Middle School Science: Genetics and the Law of Segregation
written by: Kathy Foust
• edited by: Donna Cosmato
• updated: 9/13/2012
This back-to-school science lesson plan turns genetics terminology into a language that can easily be understood by your middle school students as they begin their exploration of genetics.
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As students head back to school, this science lesson teaches students about one of the most basic laws of genetics. Students must learn about the law in this genetics lesson plan as an introduction to the generic topic of genetics.
Introduce Mendel's Law of Segregation as follows:
Each individual has two factors for each trait.
The factors segregate as the gametes form.
Each gamete has only one factor from each pair of factors.
Fertilization gives each new individual two factors for each trait.
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Students are probably aware on some level that their parents handed down traits to them. They just don't know the specifics of how this happens. Have them create a list of some of their physical traits as well as a record of which parent they share those traits with. They will also have some traits listed and marked "other," meaning they are not aware of who they share this trait with. For this lesson students will focus on the traits that they marked as "other."
Ask the students how they got those traits if their genetics come solely from their parents.
Use the Law of Segregation to explain that their parents also got one trait from each of their own parents and so on down the line. That's why a child with blue eyes may actually have parents who each have brown eyes or something similar. In order for the students to find out exactly where they got the traits that they don't recognize as their parents' traits, they would have to trace their own ancestry. Ask students to complete their sheets by considering the traits of their grandparents or even their great-grandparents.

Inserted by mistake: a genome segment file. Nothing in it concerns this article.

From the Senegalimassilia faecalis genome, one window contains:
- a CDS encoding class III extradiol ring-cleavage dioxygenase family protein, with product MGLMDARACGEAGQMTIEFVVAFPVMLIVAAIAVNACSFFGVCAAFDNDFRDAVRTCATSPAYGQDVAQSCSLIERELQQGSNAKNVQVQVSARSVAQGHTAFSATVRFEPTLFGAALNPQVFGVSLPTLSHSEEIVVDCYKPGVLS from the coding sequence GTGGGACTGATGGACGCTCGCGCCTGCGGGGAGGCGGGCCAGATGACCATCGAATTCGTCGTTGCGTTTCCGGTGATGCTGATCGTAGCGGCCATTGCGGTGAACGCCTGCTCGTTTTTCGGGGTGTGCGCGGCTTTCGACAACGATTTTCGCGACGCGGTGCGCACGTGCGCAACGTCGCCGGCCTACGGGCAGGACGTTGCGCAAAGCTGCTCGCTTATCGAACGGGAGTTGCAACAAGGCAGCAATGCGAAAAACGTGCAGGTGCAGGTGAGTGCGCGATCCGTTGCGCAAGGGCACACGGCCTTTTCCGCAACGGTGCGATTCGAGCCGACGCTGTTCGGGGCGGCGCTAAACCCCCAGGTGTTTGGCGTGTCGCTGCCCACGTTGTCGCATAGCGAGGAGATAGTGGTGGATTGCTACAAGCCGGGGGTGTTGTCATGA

Use the scenario below as an example to explain the Law of Segregation.
Jill and Tom each have blue eyes. They have a child with green eyes. Jill's mother has green eyes, as does Tom's father. Jill and Tom each carry the gene for green eyes, but that was not their dominant eye color gene. However, since each parent contributes their own gene and they both happened to contribute the recessive gene for green eyes to their child, the child ended up with green eyes.
Review this information with students and ask them to come up with their own examples that explain how genes can seem to "skip" a generation.